Results

Clinicopathological features of patients

From 2014 to 2020, totally 512 cases were diagnosed with ECA or ECA in situ. Fifty-five cases (10.7%) were confirmed as HPVI ECA. The specimens of HPVI ECA included 47 hysterectomies, 2 cone excisions, and 6 biopsies. Among them, 38 cases were GAS (including 17 MDA, 21 non-MDA GAS) and 17 were non-GAS HPVI ECAs (including 12 CCC, 4 EMCA, and 1 MC) (Fig. 1). 55 of 55 (100%) HPVI ECAs were p16 negative or patchy positive. hrHPV test results were available for 41 of 55 (74.5%) HPVI ECAs, all of which were negative. The remaining 14 HPVI ECAs (7 GAS and 7 CCC) had no records of hrHPV testing but with negative or patchy positive p16 results. Patient pathologic diagnosis, p16 status, and HPV status information are summarized in Table S1.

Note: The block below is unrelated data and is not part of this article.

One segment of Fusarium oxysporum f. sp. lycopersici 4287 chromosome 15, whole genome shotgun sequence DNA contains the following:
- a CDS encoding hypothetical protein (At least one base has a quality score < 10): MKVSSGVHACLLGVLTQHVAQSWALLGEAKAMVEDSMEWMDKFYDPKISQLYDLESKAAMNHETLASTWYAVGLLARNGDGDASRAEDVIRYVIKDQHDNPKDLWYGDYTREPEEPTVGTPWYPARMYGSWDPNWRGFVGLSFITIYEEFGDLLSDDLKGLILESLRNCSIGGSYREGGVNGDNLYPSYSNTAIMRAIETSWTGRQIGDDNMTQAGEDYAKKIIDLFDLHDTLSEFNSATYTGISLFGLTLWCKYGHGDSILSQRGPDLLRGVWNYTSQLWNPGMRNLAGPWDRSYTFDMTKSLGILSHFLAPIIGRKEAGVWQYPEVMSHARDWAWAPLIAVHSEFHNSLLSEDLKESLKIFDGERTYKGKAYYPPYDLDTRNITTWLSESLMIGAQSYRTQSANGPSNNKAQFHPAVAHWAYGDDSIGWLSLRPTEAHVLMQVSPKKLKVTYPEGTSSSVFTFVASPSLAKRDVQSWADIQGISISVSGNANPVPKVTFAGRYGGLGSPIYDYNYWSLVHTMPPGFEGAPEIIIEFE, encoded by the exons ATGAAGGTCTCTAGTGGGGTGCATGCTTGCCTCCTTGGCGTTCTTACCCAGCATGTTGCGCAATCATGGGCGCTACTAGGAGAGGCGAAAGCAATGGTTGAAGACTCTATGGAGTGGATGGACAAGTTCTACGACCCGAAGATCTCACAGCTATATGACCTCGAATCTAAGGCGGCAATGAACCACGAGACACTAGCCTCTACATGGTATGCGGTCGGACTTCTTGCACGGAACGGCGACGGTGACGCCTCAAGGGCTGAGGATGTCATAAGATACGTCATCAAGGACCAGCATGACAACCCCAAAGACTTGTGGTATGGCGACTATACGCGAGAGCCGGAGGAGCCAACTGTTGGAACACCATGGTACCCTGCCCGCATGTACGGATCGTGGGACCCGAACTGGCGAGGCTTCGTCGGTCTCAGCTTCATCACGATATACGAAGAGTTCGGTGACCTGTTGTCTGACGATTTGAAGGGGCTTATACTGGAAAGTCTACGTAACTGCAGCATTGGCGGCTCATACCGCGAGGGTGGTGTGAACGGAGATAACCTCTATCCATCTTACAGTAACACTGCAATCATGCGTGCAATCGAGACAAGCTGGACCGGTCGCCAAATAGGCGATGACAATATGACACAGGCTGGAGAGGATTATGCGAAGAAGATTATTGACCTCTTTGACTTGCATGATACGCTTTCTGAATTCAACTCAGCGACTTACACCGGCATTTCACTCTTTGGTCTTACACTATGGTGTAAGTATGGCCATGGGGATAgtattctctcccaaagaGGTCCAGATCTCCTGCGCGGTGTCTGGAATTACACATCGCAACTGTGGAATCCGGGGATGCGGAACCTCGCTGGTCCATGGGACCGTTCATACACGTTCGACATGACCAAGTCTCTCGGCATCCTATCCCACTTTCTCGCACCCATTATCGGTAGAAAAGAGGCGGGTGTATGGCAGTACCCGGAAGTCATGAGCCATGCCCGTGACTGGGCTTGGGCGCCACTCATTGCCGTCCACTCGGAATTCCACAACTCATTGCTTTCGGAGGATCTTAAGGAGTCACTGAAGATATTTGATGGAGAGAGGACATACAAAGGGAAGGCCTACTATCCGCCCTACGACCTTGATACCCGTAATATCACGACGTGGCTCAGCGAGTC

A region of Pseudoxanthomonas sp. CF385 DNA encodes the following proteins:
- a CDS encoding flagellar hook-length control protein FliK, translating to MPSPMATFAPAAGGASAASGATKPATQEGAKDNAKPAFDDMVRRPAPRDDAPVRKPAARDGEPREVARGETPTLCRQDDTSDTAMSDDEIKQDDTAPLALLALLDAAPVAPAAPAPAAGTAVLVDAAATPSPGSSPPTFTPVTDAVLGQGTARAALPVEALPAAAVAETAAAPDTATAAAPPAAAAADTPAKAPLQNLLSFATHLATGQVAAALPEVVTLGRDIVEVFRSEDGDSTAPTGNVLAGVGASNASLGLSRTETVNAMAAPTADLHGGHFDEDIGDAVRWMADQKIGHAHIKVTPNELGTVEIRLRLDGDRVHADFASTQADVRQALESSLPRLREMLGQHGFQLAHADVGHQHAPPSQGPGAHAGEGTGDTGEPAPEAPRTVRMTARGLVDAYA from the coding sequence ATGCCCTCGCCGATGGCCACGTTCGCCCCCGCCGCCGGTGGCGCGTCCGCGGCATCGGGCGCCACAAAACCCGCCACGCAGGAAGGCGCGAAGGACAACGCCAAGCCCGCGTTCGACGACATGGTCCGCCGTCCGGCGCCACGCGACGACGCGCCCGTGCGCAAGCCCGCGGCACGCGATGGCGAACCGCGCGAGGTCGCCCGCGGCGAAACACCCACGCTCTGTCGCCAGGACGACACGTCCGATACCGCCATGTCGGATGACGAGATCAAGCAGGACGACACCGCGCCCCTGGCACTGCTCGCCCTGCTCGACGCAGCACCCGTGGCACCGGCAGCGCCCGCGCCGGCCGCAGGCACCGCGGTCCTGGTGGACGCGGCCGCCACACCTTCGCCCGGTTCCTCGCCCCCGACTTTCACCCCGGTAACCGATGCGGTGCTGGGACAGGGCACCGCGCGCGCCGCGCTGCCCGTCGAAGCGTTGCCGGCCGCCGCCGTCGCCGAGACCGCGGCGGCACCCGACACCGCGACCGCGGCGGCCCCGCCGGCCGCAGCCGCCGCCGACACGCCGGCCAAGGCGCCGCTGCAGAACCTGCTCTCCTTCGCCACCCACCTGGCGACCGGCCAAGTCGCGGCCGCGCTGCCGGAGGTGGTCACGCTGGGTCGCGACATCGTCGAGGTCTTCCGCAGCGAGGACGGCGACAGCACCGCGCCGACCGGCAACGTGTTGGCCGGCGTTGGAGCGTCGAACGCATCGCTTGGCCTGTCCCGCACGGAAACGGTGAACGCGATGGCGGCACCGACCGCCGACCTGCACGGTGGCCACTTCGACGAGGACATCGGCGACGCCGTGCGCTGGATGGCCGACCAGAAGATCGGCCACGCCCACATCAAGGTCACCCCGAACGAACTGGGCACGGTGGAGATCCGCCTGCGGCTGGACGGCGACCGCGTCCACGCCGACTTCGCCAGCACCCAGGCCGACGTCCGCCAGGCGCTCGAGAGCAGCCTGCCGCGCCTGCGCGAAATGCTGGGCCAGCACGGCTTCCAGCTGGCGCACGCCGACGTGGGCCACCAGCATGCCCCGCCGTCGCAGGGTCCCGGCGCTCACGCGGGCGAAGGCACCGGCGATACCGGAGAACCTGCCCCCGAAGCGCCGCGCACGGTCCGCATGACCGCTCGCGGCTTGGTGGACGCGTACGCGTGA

Fig. 1
figure1

Examples of different histological types of HPV independent endocervical adenocarcinoma. (A-C) Minimal deviation adenocarcinoma (MDA): (A) Well-formed glands diffusely infiltrating cervical wall (H&E, 50 x). Neoplastic cells with clear and voluminous cytoplasm and basally located nuclei with mild cytologic atypia (H&E, 200 x). (C) Negative p16 expression in tumor cells. (D-F): Moderately differentiated gastric type adenocarcinoma: (D) Papillary proliferation of non-MDA gastric type adenocarcinoma (H&E, 50 x). (E) Neoplastic cells with moderate cytologic atypia and abundant clear cytoplasm showing distinct cell borders (H&E, 200 x). (F) Negative p16 expression in tumor cells. (G-I) Clear cell carcinoma: (G) Neoplastic glands infiltrating fibromatous stroma (H&E, 50 x). (H) Tumor cells with clear cytoplasm and severe nuclear atypia (H&E, 200 x). (I) Patch p16 expression in tumor cells

Clinical features of GAS and compared to non-GAS HPVI ECA